COVID-19: NI's mental health worst in UK

  • One in five people within Northern Ireland meet the criteria for Covid-19 related PTSD due to the current pandemic, according to Queen’s University Belfast (QUB).

    The university conducted a survey to explore the psychological impact of lockdown and the coronavirus crisis on the population of the UK.

    It found that within 470 people in NI, one third also met the criteria for anxiety and depression.

    The study was led by Professor Chérie Armour and researchers from the Stress, Trauma And Research Conditions (STARC) research lab at QUB.

    The team conducted a month-long online study, collecting data from over 2500 people across the UK, and said it is the largest data collection exercise on Covid-19 related mental health in NI to date.

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    Prof Armour said: “The rates of self-reported anxiety, depression and Covid-19 related symptoms during the first month of lockdown are quite striking within our Northern Ireland specific data. They are comparable yet slightly higher than the rates reported in UK studies; mostly collecting data from England.

    “This is understandable since Northern Ireland has previously reported a 25% higher prevalence of mental ill health compared to England and our results have shown those with pre-existing mental health conditions are most at risk”.



    The survey results revealed that the most at risk groups for mental ill health during the first month of lockdown included those with pre-existing mental health conditions, key workers, those who consume a high volume of COVID-19 related information via the media, younger people, and those who are highly concerned about infection.

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    Almost three-quarters (72%) stated that they were highly concerned about the ability of the health service to care for Covid-19 patients if the situation was to worsen.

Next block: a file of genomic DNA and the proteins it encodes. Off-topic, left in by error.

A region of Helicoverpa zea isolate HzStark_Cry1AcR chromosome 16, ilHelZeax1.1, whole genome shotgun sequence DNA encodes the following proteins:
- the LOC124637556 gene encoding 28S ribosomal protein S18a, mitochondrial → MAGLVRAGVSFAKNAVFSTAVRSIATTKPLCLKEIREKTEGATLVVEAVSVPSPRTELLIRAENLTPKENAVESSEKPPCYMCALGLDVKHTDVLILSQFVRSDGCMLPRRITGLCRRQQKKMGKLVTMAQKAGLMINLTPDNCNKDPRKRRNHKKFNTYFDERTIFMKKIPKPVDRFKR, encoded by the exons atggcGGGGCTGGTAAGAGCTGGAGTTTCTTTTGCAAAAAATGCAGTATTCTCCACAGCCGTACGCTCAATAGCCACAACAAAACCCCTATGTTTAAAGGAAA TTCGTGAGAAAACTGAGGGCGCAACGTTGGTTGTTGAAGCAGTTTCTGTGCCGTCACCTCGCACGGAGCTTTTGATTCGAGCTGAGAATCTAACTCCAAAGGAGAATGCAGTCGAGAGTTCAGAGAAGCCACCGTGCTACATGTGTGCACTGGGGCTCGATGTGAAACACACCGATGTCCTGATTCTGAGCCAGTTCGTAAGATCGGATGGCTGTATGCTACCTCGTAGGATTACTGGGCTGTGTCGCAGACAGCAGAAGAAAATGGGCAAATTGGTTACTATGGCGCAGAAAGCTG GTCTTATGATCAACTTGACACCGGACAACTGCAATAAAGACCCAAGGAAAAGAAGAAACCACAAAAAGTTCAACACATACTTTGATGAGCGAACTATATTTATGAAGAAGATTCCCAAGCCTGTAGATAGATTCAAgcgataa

Approximately half of respondents (49%) said they were highly concerned about the government’s ability to manage the situation.

    One in two people were highly concerned about the financial implications of the outbreak; particularly those who reported a self-perceived lower than average income.

    At the time of survey completion, 68% of respondents who were non-keyworkers claimed they were self-isolating.

    One in five knew someone who had been diagnosed with the virus but in contrast, only two people reported having been diagnosed themselves.

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    Prof Armour added: “Based on the figures reported in this study related to mental ill health during lockdown and our understanding that many people may be experiencing psychological distress but not meet the criteria for mental ill health currently, funding should be provided for an uplift to the mental health workforce to support the potential influx of individuals needing mental health support”.

    About the author

    Niamh is a Sync NI writer with a previous background of working in FinTech and financial crime. She has a special interest in sports and emerging technologies. To connect with Niamh, feel free to send her an email or connect on Twitter.

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